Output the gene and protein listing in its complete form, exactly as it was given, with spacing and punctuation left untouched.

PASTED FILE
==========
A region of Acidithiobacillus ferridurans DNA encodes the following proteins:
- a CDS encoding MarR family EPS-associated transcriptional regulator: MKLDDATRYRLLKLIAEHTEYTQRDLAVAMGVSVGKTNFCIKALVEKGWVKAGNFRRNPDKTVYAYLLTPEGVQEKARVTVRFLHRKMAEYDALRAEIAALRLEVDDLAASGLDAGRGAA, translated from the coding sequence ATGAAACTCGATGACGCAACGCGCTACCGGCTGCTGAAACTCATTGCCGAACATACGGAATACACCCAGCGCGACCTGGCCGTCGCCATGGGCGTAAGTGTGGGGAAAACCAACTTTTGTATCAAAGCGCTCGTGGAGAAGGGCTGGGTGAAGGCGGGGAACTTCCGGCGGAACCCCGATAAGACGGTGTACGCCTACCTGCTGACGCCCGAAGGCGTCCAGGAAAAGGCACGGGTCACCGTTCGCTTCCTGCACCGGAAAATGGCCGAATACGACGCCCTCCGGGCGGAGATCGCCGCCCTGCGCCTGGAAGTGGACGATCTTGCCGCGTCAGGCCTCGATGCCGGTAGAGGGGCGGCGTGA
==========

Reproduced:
A region of Acidithiobacillus ferridurans DNA encodes the following proteins:
- a CDS encoding MarR family EPS-associated transcriptional regulator: MKLDDATRYRLLKLIAEHTEYTQRDLAVAMGVSVGKTNFCIKALVEKGWVKAGNFRRNPDKTVYAYLLTPEGVQEKARVTVRFLHRKMAEYDALRAEIAALRLEVDDLAASGLDAGRGAA, translated from the coding sequence ATGAAACTCGATGACGCAACGCGCTACCGGCTGCTGAAACTCATTGCCGAACATACGGAATACACCCAGCGCGACCTGGCCGTCGCCATGGGCGTAAGTGTGGGGAAAACCAACTTTTGTATCAAAGCGCTCGTGGAGAAGGGCTGGGTGAAGGCGGGGAACTTCCGGCGGAACCCCGATAAGACGGTGTACGCCTACCTGCTGACGCCCGAAGGCGTCCAGGAAAAGGCACGGGTCACCGTTCGCTTCCTGCACCGGAAAATGGCCGAATACGACGCCCTCCGGGCGGAGATCGCCGCCCTGCGCCTGGAAGTGGACGATCTTGCCGCGTCAGGCCTCGATGCCGGTAGAGGGGCGGCGTGA